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BIBL 102 (Sp '15) T06 - How to read the book - Discourses

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Hartmut Scherer

on 25 February 2015

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Transcript of BIBL 102 (Sp '15) T06 - How to read the book - Discourses

Things to look for in discourses
The Bible is more than a random collection of . . .
Connections between paragraphs and episodes
Story shifts: major breaks and pivots
Time sequence
Do you see a pivotal episode in a longer story?
Is the author trying to contrast or compare the characters in the two stories in some way?
(e.g., Mk 5:21ff – Jairus)
I got up this morning,

got dressed

and drove into town.

I worked hard all day,

returned home,

put on my PJs
and went to bed.
Review of Topic #3-6
(A and A', B and B' and C and C' correspond to each other.)
(Adapted from Zondervan Academic Resources for "Grasping God's Word")
How to Read the Book
The Bible is a story with themes that run through paragraphs to form discourses.
A “discourse” is a
unit of connected text
larger than a paragraph.
We need to see not only the
smallest details
but also the
larger patterns
Story Shifts
Repeated words or themes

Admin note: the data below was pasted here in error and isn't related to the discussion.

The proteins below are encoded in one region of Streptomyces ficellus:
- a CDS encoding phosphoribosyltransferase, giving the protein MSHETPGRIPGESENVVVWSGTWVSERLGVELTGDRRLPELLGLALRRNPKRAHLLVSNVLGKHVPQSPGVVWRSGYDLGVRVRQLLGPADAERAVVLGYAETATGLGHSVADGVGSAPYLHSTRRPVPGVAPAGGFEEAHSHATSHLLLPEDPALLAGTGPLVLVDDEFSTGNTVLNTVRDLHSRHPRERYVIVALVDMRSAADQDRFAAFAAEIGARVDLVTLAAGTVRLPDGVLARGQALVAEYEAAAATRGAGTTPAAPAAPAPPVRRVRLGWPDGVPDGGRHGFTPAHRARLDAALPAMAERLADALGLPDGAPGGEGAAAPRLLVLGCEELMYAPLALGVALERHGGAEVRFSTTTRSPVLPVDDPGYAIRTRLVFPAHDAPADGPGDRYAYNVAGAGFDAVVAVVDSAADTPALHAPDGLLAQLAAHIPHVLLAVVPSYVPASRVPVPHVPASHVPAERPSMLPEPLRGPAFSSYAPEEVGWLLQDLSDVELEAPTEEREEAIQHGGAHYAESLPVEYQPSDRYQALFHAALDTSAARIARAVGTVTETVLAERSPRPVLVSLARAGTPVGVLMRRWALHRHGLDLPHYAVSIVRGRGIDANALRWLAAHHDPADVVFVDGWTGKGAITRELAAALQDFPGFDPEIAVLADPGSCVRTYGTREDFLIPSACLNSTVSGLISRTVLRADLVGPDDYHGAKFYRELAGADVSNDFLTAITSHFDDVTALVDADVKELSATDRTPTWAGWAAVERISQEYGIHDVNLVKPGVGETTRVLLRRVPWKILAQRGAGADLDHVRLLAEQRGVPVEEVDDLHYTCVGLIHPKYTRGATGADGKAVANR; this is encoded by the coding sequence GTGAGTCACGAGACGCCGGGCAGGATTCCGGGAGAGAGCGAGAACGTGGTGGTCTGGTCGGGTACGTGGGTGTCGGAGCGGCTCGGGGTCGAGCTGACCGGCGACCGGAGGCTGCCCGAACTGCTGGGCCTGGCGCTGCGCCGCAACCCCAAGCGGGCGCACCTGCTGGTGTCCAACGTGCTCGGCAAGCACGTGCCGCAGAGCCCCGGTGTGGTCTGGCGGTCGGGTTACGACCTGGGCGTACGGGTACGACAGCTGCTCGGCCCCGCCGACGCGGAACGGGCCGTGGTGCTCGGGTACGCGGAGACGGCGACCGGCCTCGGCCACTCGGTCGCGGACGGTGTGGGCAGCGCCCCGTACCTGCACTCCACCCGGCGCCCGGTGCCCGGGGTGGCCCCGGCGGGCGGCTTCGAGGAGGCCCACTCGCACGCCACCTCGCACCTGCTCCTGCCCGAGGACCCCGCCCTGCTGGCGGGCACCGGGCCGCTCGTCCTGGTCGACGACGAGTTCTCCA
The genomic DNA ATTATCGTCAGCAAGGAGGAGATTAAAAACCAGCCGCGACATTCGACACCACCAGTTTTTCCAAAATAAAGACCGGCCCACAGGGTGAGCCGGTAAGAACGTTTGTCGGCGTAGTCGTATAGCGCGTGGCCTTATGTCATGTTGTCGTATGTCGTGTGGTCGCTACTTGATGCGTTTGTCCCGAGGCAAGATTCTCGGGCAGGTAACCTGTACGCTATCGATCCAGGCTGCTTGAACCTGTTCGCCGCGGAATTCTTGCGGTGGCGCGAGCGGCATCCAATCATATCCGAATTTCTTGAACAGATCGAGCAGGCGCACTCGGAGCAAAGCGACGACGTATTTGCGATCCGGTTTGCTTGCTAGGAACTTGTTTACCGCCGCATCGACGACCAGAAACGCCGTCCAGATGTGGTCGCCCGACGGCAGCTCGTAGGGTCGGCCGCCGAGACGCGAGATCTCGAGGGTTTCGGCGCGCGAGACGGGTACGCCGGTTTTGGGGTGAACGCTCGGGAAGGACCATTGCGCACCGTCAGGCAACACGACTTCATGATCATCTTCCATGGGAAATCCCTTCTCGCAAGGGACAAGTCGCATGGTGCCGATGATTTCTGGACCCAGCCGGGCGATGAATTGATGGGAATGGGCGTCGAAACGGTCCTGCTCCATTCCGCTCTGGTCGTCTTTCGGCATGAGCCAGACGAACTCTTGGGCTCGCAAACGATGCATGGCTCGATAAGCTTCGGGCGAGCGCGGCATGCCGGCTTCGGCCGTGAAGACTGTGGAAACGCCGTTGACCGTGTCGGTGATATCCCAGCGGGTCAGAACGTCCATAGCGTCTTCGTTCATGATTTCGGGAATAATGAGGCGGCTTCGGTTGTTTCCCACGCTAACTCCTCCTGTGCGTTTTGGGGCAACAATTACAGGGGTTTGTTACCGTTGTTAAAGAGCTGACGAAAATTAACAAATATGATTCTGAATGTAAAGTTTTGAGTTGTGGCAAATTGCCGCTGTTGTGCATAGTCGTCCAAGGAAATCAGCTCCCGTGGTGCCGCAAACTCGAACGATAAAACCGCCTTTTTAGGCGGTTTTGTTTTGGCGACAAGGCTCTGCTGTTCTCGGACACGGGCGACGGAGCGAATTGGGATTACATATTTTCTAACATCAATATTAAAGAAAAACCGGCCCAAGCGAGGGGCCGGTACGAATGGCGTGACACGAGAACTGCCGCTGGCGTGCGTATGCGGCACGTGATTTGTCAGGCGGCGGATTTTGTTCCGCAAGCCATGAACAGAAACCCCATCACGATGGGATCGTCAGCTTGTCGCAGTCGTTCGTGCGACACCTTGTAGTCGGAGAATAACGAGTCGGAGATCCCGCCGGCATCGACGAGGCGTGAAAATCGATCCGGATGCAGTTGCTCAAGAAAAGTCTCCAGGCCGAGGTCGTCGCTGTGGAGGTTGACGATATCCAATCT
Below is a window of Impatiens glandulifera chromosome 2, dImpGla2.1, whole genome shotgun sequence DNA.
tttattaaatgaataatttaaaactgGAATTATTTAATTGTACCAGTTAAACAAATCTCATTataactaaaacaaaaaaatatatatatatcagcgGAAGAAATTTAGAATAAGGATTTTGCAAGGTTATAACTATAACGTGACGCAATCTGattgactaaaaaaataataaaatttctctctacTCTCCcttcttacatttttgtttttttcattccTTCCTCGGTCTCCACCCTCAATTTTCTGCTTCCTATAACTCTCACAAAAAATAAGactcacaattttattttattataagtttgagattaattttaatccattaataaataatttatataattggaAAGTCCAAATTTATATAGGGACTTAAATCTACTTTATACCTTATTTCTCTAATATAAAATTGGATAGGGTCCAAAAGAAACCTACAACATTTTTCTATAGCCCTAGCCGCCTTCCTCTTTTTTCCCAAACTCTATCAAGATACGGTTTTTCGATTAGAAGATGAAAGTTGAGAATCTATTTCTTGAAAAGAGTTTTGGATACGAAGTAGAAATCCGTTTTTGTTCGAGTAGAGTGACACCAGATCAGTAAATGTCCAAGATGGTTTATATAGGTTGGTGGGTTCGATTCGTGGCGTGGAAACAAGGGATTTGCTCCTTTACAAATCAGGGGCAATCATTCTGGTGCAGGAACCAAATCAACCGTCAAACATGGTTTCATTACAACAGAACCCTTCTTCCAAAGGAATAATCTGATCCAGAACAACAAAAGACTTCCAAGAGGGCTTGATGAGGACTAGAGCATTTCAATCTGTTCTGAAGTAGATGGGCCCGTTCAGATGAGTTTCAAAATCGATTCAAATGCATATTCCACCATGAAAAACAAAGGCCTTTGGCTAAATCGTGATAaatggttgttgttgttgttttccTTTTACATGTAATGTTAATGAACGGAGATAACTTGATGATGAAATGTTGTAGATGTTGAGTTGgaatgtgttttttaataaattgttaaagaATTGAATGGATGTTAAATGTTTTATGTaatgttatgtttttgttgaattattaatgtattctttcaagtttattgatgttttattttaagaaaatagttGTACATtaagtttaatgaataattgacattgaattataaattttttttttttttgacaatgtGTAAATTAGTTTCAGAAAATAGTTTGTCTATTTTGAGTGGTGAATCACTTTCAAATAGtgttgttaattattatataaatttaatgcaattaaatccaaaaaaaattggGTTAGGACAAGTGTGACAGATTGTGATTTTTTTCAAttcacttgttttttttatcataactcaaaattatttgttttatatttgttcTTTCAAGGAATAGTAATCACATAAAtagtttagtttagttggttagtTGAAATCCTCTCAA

Logical connections (e.g., cause and effect)
Characters and their actions
Where does the story take a new turn?
Where does the topic change?
Does a verb change signal a break?
Is there a switch back and forth between two stories?
[Doriani, Getting the Message (P&R Publishing, 1996), 15ff.]
Beware of preconceptions. Observe what biblical texts actually say.
Observe the text first, then explain it. As explanation proceeds, be sure it fits your observations.
Resist reshaping your observations so that they support your preferred theology.
Make note of any details that are for any reason especially striking.
Observing What Is There
Principle #3:
Principle #4:
Principle #2:
Principle #1:
- similar to chiasm
- places similar material (e.g., statements;, stories) at the
beginning and end of a section
Example Psalm 118:1+29:
(framing, bracketing, enveloping)
Give thanks to the LORD, for he is good; his love endures for ever.
This calls for careful reading and observation of sentences, paragraphs, and discourses.
We begin to build a bridge across the river by discovering what the text meant to the biblical audience.
A river of differences separates us from the biblical audience — culture, language, time, situation, and covenant.
Interpreting and applying the Bible is like a journey.
What if we bypass observation and move straight to application?
To hear from God in new and exciting ways, we must look carefully at what God said to the biblical audience.
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